As technology and business become more integrated, lack of familiarity with basic terms can put one at a disadvantage when making crucial business decisions. Our ongoing Technology Basics blog series is aimed to fill in some of those knowledge gaps, and provide you with a firm foundation as you make technology decisions, starting with three very important terms: HTTP, HTTPS, and SSL.
Defining Data Transfer Over the Web: HyperText Transfer Protocol (HTTP)
HyperText Transfer Protocol is best understood by breaking it into two terms, “hypertext” and “transfer protocol”. The term hypertext was first used by Ted Nelson in 1965, and describes text which links to other text. In other words, every time you click on a link while surfing the web, you benefit from hypertext. Hypertext as its own special language, HyperText Markup Language or HTML, which is used to define documents that live on the web; these same documents are delivered via HTTP, the HyperText Transfer Protocol.
A transfer protocol is simply a predefined format that allows data to be send and received by digital devices. In this case, the format is explicitly designed to allow the transfer of hypertext (in other words, the data will usually be formatted as HTML). Any time your browser displays a “web page,” the data that your browser uses to construct the page you see is sent via HTTP. Furthermore, if you fill out and submit a form on a website, that data will also be sent via HTTP.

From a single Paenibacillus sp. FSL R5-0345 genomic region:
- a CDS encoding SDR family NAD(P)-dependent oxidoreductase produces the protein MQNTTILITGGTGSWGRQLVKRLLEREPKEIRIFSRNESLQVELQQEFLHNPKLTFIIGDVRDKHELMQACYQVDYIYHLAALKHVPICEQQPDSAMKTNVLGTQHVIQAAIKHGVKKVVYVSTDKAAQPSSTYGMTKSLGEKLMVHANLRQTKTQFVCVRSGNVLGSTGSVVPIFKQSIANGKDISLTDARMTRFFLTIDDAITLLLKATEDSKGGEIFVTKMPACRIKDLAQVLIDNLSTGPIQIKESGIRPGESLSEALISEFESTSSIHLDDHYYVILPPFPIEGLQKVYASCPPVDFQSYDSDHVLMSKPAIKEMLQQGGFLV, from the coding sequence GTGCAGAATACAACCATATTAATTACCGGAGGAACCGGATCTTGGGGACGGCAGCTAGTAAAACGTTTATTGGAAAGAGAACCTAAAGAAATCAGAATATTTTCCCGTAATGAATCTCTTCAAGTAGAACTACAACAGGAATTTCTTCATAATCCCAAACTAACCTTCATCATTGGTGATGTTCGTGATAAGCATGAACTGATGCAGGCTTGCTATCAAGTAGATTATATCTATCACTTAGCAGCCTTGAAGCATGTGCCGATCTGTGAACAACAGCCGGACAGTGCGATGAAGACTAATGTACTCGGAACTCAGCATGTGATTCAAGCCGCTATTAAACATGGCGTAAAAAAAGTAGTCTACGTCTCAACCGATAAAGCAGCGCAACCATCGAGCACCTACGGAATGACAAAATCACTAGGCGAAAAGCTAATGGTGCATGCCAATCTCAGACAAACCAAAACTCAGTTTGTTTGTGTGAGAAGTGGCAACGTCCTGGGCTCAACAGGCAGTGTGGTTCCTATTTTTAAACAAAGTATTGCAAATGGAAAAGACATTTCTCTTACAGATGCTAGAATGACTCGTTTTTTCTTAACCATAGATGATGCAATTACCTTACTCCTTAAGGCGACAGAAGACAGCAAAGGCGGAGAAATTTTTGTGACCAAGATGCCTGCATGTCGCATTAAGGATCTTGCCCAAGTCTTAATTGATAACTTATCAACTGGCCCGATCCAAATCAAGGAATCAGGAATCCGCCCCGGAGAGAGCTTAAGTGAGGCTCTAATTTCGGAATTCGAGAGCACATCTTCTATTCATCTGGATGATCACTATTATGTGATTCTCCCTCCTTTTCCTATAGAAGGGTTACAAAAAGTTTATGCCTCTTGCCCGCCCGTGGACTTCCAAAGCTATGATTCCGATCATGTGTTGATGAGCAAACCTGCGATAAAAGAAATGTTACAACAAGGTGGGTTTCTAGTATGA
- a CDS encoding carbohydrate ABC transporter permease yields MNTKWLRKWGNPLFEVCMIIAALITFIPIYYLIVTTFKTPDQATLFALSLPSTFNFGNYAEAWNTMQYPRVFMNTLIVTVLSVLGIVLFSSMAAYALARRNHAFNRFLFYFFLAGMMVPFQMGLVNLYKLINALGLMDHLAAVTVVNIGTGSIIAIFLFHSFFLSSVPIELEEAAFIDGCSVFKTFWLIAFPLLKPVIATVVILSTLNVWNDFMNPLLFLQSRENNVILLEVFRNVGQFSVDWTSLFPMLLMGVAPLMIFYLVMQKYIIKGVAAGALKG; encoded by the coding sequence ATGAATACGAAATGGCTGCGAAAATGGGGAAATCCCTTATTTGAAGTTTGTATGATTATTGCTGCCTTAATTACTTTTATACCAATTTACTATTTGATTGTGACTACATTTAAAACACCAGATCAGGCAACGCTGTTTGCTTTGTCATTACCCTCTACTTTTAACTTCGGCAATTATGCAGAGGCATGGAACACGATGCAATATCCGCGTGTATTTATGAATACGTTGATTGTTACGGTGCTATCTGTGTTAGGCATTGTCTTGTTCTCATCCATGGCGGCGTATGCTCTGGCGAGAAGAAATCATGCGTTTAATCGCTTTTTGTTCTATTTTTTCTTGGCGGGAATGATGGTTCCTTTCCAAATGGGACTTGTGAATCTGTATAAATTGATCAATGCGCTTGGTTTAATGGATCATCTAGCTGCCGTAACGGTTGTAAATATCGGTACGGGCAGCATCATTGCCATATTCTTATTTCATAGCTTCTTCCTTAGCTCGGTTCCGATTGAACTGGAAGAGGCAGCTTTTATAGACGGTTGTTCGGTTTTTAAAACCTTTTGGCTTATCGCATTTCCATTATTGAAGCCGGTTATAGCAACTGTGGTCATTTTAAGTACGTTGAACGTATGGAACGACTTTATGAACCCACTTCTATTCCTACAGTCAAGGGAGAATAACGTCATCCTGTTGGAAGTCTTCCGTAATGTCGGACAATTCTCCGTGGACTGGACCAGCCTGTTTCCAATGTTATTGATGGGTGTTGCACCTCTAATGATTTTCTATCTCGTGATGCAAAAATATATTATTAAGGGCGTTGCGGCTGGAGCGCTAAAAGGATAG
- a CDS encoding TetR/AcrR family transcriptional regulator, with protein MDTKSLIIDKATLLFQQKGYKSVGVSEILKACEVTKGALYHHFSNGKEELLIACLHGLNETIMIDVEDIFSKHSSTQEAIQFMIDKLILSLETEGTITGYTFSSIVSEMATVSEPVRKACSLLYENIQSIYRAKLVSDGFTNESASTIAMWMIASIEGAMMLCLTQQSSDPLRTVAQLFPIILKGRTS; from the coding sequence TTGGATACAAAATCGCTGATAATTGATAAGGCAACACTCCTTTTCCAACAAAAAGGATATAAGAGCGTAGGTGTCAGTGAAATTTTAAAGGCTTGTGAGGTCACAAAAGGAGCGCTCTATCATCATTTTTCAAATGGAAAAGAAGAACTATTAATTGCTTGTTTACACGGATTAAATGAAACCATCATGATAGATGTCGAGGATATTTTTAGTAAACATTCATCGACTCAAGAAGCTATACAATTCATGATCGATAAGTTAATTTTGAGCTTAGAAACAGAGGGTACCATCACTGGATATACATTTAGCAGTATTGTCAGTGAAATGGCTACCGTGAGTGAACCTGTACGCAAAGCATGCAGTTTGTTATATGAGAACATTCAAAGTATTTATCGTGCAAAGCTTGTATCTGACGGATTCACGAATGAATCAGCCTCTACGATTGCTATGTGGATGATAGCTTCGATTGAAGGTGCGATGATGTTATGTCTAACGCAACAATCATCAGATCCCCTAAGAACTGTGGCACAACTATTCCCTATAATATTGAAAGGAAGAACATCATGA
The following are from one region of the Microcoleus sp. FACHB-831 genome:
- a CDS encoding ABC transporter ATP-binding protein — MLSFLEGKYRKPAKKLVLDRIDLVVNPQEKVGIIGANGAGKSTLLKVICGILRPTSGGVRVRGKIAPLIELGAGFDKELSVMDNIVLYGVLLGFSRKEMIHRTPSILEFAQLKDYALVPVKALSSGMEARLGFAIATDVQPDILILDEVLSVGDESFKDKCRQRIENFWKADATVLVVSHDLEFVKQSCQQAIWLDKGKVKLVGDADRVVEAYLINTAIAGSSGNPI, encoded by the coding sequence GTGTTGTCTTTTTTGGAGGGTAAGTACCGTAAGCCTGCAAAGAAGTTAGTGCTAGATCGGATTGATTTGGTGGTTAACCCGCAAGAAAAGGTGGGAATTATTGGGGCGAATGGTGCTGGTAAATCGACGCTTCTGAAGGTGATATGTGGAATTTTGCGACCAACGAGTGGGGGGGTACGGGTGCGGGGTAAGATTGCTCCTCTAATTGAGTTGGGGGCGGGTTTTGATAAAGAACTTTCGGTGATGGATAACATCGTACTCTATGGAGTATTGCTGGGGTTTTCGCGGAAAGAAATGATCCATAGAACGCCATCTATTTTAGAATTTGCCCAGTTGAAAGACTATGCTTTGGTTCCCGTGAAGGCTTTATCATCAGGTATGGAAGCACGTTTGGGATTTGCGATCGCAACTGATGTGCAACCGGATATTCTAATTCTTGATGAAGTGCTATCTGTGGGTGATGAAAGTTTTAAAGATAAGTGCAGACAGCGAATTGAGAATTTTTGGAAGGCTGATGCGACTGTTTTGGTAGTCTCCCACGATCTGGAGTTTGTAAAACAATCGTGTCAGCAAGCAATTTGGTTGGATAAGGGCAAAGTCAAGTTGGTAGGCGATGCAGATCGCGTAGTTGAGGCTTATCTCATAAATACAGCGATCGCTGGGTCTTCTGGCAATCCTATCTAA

Securing HTTP with HTTPS
Since HTTP is a format for exchanging data, it makes sense that HTTPS is simply “HTTP Secure,” a safer way of sending HTTP data. HTTPS allows for two way data encryption, and can prevent man-in-the-middle types of attacks. Originally HTTPS was used primarily for payment transactions, but today HTTPS is being used ubiquitously across the web to safeguard transactions.
Verifying Online Identities with SSL Certificates
SSL stands for Secure Socket Layer, and is the means for securing HTTPS data. Simply put, this layer encrypts data so that third parties cannot snoop. In order to secure the data, SSL providers use SSL certificates that verify their identity. If we imagine our packets of data as being little passengers who are going to travel, SSL is like a plane transporting them, while SSL certificates are like pilot ID cards proving the person with the ID is authorized to fly the plane. Different types of SSL certificates offer different levels of validation, from basic Shared Certificates which some web hosting plans offer, to full Extended Validation Certificates that verify multiple aspects of a businesses identity.
CPURX: Professional Assistance in Securing Website
We hope this brief article has given you more insight into HTTP, HTTPS, and SSL. Remember, if your website is sending and receiving sensitive data, it is essential that you fully secure your website; necessary steps include securing the most appropriate type of SSL certificate, and performing a full website security scan. Contact a CPURX representative to learn more about how CPURX can assist you in securing your website and protecting valuable digital assets and data from theft and loss.